a boy playing in the snow

3. Outdoor Play Develops Imagination and Stimulates Creativity​

You don’t need to spend a ton of money on toys for your students to enjoy nature play or outdoor play. In fact, if you like, you can make do with just what nature provides for you. Nature provides so many beautiful and interesting play materials. Pine cones, sticks, hollows under a tree…all can be whatever a child wants them to be. 

Contrast this to many of our indoor play toys which have a single function or purpose. Nature’s materials invite students to use them in the way that best suits their play. Pine cones might become a currency or maybe they are ingredients of a cake. They might even be both. Students need to be able to share their ideas about what the materials are. They also need to be flexible in their thinking about the materials purpose as others bring their ideas to the play. 

Additionally, the spaces that nature provides require students to use their imagination to determine their meaning and intention. A space beneath a tree could become a house, an animal den, or even the lair of an evil villain. There are so many ways that kids are able to use their imaginations and come up with creative ways to use what nature has provided for them.

4. Kids Develop “Play Stamina” and Resilience During Outdoor Play​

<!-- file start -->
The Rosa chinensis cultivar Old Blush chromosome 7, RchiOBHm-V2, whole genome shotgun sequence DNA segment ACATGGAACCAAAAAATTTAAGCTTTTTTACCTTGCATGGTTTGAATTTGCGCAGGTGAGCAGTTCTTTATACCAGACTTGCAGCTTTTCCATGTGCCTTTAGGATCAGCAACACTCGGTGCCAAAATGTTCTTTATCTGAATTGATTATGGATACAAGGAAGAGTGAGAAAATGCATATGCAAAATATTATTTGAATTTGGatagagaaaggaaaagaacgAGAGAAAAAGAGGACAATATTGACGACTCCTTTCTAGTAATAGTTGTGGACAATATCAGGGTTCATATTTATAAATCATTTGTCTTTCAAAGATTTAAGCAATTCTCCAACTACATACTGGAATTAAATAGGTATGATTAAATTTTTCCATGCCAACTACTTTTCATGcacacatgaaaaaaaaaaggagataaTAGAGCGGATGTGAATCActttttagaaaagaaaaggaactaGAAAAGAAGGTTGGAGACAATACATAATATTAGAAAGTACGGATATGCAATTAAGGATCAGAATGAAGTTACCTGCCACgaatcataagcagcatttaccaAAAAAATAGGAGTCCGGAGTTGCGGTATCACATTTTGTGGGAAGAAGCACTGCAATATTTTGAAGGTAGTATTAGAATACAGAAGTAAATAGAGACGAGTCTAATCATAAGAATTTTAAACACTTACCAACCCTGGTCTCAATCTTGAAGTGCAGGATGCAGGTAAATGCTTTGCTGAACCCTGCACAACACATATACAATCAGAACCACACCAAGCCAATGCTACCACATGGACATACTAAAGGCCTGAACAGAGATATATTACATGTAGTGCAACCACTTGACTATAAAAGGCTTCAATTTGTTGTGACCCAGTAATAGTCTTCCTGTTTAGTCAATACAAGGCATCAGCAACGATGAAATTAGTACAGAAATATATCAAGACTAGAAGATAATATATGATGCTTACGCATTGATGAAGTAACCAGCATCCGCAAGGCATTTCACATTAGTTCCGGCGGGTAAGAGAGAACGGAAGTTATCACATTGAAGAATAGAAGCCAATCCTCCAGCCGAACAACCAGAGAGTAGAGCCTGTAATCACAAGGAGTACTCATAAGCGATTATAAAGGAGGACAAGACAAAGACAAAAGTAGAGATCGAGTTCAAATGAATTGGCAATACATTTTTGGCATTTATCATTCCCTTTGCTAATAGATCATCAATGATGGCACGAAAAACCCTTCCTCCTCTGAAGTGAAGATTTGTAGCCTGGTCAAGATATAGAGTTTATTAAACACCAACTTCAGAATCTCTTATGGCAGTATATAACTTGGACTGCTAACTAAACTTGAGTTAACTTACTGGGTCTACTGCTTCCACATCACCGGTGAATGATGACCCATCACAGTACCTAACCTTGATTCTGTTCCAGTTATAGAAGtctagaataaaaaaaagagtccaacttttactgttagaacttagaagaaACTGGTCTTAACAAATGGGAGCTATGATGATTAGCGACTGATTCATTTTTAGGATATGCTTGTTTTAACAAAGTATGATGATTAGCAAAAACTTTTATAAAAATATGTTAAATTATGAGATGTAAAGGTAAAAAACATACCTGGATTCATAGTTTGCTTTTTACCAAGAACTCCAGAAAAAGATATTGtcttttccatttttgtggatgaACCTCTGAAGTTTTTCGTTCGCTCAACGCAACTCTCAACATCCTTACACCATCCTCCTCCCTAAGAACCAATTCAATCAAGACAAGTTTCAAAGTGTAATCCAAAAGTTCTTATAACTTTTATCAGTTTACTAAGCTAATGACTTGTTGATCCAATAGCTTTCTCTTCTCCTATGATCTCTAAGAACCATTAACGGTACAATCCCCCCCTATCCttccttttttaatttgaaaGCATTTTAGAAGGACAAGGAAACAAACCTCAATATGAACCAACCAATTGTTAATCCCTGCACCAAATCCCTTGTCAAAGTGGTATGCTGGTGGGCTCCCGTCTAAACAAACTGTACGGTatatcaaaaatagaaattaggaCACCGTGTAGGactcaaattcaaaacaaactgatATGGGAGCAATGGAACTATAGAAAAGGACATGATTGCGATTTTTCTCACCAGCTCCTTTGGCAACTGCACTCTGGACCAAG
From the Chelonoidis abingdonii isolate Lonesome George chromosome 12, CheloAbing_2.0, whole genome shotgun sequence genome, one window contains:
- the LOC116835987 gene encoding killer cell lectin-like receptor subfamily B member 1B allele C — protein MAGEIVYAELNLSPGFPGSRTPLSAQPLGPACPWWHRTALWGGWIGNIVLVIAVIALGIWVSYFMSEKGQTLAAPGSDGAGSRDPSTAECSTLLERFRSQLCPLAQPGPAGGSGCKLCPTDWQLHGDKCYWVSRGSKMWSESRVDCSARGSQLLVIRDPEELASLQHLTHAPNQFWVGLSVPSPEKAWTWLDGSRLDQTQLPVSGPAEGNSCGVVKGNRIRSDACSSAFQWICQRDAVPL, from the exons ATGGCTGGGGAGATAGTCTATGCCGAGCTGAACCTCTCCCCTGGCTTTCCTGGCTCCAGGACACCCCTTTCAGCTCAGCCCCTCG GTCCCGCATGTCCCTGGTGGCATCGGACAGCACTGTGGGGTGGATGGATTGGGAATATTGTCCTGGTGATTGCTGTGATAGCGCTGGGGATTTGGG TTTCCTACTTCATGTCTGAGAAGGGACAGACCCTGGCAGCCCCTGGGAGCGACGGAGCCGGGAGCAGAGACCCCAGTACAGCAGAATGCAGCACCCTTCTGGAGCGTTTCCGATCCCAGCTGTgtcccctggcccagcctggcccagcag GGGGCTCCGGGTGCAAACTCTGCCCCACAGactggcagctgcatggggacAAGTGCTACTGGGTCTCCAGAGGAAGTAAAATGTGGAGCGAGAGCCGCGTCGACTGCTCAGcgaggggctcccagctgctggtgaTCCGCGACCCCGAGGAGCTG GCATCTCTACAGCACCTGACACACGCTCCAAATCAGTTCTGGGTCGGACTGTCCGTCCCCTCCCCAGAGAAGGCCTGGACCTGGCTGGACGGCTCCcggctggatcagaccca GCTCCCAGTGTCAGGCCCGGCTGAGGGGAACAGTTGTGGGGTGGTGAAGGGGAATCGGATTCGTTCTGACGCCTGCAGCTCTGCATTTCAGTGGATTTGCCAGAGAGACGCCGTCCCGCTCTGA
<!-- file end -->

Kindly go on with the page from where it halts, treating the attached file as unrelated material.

When kids are playing outdoors, they tend to engage in continuous play for longer periods of time. When playing indoors, there are often many distractions such as other toys, other kids, or even the school bell. However, when outdoors kids are able to engage in play and keep playing. They are naturally able to extend their play due to the increased space and affordances of the materials provided by nature. 

Additionally, conditions are rarely perfect when playing outside. During outdoor play, children develop resilience as they learn to deal with challenging conditions. 

5. Outdoor Play Helps Kids Understand Themselves Better​

The value of outdoor play for the social and emotional growth of our students is tremendous. During outdoor play, kids begin to understand their own capabilities and limits better. While playing outdoors, kids are able to take risks or try more difficult tasks. Although many adults seem to be adverse to risky play, taking risks during play is a natural part of child development. Taking risks allows students to evaluate their own tolerance for an activity. It also allows them to set their own boundaries as to what they are willing to do and unwilling to do. For the students that seem to have no fear, allowing them opportunities to take “safe risks” during their play provides them with the right amount of stimulation but also allows them to understand the rules and boundaries of others. 

As children accomplish challenging and risky tasks, they begin to build confidence and understand their own capabilities. They start to see themselves as capable, independent, and autonomous individuals. 

a group of children playing in the forest